-By Jo-Ann Jacobson
The International Foundation for Integrated Care is immersed in a conversation about “….people-centred and integrated care as a fundamental design feature that can support health system strengthening in all countries of the world.”¹
In Aotearoa we believe that being ‘engaged’ in the community and having the ability to assess community readiness for collaboration and change is a critical success factor for health and social service agencies engaging in an integrated care model. It is not just the importance of engaging and empowering people in the design and delivery of integrated care interventions, but how the active role of whānau, the wider community and community groups play a key part in making change happen.
Sustaining that change is how we achieve systemic lifestyle change.
New Zealand’s Whānau Ora model of care is supported by a coalition of 6 government agencies working in a Collective Impact Alliance framework to create meaningful outcomes for whānau and a positive return on economic and social investment for whānau, community, funders and providers.
This approach is focused on weaving services with and around whānau to create the best possible outcomes for both whānau and their community. It requires both the sharing of care and data to inform a shared conversation with whānau at the centre.
And yet we are still foiled by the age-old argument of who owns the data about you and me and for what purposes it can be used based on who captured it and why?
Often the ‘protections’ offered by agencies holding data about you and I are artificial ‘barriers’ and the information can end up being ‘protected’ from the individual whom the information is actually about. For example: how well do you know your own health records and everything that is held in a government agency file about you? I know I don’t!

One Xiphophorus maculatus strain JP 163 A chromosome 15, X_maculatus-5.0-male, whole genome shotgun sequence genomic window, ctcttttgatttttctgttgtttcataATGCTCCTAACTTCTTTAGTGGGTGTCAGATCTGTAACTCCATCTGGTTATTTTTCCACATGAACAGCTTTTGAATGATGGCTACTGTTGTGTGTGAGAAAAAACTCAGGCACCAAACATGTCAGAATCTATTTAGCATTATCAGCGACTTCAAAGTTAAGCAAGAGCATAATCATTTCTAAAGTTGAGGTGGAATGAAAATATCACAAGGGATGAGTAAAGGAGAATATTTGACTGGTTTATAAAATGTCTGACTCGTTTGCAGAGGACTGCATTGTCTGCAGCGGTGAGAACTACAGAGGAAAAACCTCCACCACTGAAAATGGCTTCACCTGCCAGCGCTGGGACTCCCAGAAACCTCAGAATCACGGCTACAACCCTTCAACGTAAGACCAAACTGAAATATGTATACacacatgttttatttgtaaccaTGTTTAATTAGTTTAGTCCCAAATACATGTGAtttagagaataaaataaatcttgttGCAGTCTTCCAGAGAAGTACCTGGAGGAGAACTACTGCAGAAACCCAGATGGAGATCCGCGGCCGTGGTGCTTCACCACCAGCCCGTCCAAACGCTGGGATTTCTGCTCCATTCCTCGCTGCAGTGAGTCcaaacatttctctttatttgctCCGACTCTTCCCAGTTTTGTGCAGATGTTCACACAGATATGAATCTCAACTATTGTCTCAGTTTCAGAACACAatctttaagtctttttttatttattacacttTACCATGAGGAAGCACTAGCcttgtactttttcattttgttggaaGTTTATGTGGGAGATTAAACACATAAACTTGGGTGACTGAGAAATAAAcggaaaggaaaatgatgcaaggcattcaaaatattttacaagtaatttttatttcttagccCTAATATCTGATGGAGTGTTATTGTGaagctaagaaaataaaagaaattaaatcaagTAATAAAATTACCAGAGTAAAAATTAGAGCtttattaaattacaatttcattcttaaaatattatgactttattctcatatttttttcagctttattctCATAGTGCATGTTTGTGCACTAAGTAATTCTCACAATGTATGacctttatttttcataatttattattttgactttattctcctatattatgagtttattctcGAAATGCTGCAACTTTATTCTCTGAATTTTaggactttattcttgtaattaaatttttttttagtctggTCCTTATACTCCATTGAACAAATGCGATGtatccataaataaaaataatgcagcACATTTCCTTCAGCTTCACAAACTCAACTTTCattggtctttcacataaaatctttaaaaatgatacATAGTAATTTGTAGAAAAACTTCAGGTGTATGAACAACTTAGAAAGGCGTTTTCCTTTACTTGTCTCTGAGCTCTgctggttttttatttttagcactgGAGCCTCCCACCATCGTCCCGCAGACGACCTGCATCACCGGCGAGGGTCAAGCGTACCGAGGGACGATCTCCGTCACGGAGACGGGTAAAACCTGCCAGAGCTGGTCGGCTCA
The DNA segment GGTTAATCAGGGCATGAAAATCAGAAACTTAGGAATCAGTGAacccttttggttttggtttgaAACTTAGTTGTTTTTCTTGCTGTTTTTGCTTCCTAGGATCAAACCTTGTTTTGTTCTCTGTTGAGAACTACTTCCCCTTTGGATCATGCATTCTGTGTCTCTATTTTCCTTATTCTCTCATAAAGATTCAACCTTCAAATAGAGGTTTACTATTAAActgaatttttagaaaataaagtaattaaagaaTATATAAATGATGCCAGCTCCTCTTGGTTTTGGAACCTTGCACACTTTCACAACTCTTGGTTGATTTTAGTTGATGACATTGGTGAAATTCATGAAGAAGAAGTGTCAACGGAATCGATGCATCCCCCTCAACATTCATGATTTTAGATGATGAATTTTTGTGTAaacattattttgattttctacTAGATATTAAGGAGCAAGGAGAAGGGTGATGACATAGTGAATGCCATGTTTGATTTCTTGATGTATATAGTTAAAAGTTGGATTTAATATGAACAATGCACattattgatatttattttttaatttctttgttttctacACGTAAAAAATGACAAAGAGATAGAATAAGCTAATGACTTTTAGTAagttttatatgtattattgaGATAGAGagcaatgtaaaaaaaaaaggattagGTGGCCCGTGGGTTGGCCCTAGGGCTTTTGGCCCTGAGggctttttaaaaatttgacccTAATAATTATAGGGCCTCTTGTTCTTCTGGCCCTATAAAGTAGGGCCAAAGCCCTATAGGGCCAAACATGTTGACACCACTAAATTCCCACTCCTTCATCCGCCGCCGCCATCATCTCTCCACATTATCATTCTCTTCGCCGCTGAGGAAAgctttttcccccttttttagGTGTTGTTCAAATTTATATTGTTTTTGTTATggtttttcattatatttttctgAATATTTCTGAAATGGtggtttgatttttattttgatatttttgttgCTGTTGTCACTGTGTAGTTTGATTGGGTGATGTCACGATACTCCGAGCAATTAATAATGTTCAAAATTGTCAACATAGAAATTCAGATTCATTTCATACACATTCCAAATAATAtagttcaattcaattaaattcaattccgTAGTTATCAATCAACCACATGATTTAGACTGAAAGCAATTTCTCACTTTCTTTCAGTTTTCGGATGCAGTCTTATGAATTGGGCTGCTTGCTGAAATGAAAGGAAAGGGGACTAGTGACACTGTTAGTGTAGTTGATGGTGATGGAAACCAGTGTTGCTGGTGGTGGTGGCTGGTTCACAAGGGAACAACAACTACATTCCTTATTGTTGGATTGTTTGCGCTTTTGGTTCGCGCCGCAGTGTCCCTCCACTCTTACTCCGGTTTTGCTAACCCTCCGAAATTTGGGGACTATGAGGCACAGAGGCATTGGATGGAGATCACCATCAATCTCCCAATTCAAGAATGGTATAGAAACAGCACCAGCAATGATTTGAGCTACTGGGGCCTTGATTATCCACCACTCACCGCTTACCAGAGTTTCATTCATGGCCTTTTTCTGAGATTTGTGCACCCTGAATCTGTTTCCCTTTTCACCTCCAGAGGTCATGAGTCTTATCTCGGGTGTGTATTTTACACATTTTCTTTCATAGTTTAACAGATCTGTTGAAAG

How can you and I be at the centre of our care (NZ Health Strategy attached) if we don’t have access to the information our service providers hold about us.
Aren’t you and I best suited to decide what data we should share with whom to get the ‘best’ outcomes for ourselves and our whānau?
What is missing from the diagram below?
Whilst this is a great start I feel like I am being ‘done to’ rather than my chosing who to ‘engage with’….
Putting You and Me in the Driving Seat
Whānau Tahi Connected Care is a key ICT enabler to the Counties Manukau Health, Ko Awatea Planned Proactive Care programme, a key work stream of the Manāaki Hauora programme “enabling whānau self-management”.
Manāaki Hauora incorporates a collection of workstreams focused on building capacity and capability in individuals with long term conditions to play an active role in their care (as a key member of their care team) where their aspirations are given top priority.
The Manāaki Hauora programme evidences:
“Self-management support can improve quality of life, clinical outcomes, and self-confidence for people with long-term physical and mental health conditions.
Helping people to manage their own health has benefit for individual clinicians and healthcare teams, as well as for patients and health care organisations.
Self-management support also represents better value for health care providers than the traditional disease-focused approach to care.”
The Whānau Tahi platform supports practitioners, professionals and community workers from Health, Iwi, and Social Services sectors (Education, Housing, MBIE, Justice) to collaborate around a single whānau-centric personalised plan, to help and support whānau ‘get well, live well, stay well’ and become self-determining in all aspects of their physical, spiritual and economic well-being no matter what their circumstance or age, all with an eye on quantifying the ‘social return on investment’.
Whānau Tahi is considered by the ‘International Foundation for Integrated Care’ to be a pioneer in combining health and social information connecting whānau, providers, and funders to enable and empower whānau-centric, self-directed care for transformative, aspirational and generational whānau change.
We are guided by our whakataukī: “Ma te huruhuru ka rere te Manu” (“without feathers, the bird cannot fly”).
For further information:
¹International Foundation for Integrated Care Conference Dublin 2017